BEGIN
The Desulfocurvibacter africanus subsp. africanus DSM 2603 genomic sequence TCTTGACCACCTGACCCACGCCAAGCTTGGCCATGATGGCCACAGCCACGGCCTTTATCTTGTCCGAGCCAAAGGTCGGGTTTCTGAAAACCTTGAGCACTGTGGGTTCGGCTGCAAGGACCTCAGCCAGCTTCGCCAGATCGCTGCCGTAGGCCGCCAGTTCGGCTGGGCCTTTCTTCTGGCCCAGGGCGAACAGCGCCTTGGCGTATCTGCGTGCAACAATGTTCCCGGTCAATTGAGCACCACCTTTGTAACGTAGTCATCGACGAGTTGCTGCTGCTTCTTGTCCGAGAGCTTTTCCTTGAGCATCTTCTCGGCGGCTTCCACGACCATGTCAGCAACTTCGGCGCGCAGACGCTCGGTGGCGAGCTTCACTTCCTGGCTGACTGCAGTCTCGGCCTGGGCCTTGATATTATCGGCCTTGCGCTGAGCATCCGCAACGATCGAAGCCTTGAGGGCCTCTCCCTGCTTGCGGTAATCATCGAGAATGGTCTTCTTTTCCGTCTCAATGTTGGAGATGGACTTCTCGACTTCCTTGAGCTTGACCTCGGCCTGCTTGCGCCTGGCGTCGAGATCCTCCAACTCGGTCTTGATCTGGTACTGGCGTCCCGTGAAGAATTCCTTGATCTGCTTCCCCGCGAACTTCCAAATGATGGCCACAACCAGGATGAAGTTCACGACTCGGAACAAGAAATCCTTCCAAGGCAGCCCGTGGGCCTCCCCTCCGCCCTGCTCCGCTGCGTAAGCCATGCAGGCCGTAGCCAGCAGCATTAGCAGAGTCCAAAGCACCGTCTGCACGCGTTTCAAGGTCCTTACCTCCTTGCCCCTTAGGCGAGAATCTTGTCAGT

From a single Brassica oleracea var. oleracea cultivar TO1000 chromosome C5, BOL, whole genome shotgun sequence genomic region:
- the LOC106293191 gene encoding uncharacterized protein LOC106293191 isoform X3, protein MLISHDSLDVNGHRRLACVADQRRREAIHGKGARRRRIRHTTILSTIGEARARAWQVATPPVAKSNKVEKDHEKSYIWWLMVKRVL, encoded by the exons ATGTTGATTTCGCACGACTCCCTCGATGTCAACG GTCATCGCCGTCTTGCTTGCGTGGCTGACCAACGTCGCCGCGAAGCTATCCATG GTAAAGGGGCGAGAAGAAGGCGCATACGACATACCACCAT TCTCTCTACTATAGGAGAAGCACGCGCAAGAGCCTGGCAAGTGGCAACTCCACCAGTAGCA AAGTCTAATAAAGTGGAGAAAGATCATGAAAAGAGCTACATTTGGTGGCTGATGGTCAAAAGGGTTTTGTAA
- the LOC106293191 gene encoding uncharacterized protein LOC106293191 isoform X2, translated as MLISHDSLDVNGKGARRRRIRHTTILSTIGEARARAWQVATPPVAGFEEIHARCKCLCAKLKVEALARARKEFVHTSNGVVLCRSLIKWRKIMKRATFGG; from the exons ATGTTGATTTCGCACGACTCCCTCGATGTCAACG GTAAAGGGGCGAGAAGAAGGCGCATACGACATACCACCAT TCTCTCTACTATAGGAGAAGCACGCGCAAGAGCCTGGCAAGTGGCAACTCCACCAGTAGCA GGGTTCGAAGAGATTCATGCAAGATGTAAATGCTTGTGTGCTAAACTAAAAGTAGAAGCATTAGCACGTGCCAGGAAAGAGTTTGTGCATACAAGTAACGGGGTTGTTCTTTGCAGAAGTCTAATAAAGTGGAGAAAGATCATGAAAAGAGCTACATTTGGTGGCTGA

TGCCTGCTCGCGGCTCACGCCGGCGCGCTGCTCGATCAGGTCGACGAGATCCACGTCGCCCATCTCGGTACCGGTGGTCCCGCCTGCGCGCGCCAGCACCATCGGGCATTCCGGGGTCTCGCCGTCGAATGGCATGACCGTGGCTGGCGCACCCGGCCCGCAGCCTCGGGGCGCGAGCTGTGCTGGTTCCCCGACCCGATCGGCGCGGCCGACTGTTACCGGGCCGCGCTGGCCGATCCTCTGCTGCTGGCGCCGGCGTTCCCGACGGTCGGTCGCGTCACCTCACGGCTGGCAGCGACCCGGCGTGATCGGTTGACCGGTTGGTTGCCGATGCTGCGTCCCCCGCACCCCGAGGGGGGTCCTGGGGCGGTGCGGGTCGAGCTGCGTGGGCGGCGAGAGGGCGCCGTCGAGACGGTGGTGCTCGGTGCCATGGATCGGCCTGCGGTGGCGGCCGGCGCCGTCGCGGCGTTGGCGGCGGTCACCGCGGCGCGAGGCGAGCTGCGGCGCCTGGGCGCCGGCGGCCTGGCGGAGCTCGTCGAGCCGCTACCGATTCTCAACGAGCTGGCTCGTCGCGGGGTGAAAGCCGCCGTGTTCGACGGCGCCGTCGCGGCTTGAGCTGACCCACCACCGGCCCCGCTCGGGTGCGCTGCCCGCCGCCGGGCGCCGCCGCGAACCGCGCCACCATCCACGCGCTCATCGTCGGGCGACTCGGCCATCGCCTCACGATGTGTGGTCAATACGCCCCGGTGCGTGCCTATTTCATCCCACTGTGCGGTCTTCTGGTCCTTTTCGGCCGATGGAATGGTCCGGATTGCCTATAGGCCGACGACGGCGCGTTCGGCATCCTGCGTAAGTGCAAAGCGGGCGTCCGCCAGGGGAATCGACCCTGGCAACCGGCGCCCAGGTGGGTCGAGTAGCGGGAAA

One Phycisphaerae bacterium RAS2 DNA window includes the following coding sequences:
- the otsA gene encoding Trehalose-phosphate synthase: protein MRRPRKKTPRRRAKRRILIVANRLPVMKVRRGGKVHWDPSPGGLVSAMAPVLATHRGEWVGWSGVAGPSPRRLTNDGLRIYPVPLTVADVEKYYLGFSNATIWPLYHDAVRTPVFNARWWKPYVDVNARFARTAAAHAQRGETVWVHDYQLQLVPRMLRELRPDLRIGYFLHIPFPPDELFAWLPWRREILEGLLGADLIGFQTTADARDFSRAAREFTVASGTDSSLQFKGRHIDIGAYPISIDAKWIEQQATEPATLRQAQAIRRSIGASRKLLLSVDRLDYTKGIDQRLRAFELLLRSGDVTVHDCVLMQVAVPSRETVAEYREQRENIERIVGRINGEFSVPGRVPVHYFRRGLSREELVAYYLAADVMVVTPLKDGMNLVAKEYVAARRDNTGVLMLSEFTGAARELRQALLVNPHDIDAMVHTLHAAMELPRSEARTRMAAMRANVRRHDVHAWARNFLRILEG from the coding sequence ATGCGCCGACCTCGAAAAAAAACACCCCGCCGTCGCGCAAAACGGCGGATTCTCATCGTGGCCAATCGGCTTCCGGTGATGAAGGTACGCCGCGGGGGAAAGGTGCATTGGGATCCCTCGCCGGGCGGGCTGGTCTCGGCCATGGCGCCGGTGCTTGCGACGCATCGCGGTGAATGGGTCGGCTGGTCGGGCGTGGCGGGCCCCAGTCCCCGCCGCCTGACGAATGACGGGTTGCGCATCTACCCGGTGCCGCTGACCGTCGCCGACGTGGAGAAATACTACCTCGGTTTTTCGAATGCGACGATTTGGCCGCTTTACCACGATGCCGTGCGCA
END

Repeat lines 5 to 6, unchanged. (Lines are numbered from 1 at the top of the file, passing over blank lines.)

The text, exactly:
TGCCTGCTCGCGGCTCACGCCGGCGCGCTGCTCGATCAGGTCGACGAGATCCACGTCGCCCATCTCGGTACCGGTGGTCCCGCCTGCGCGCGCCAGCACCATCGGGCATTCCGGGGTCTCGCCGTCGAATGGCATGACCGTGGCTGGCGCACCCGGCCCGCAGCCTCGGGGCGCGAGCTGTGCTGGTTCCCCGACCCGATCGGCGCGGCCGACTGTTACCGGGCCGCGCTGGCCGATCCTCTGCTGCTGGCGCCGGCGTTCCCGACGGTCGGTCGCGTCACCTCACGGCTGGCAGCGACCCGGCGTGATCGGTTGACCGGTTGGTTGCCGATGCTGCGTCCCCCGCACCCCGAGGGGGGTCCTGGGGCGGTGCGGGTCGAGCTGCGTGGGCGGCGAGAGGGCGCCGTCGAGACGGTGGTGCTCGGTGCCATGGATCGGCCTGCGGTGGCGGCCGGCGCCGTCGCGGCGTTGGCGGCGGTCACCGCGGCGCGAGGCGAGCTGCGGCGCCTGGGCGCCGGCGGCCTGGCGGAGCTCGTCGAGCCGCTACCGATTCTCAACGAGCTGGCTCGTCGCGGGGTGAAAGCCGCCGTGTTCGACGGCGCCGTCGCGGCTTGAGCTGACCCACCACCGGCCCCGCTCGGGTGCGCTGCCCGCCGCCGGGCGCCGCCGCGAACCGCGCCACCATCCACGCGCTCATCGTCGGGCGACTCGGCCATCGCCTCACGATGTGTGGTCAATACGCCCCGGTGCGTGCCTATTTCATCCCACTGTGCGGTCTTCTGGTCCTTTTCGGCCGATGGAATGGTCCGGATTGCCTATAGGCCGACGACGGCGCGTTCGGCATCCTGCGTAAGTGCAAAGCGGGCGTCCGCCAGGGGAATCGACCCTGGCAACCGGCGCCCAGGTGGGTCGAGTAGCGGGAAA

One Phycisphaerae bacterium RAS2 DNA window includes the following coding sequences: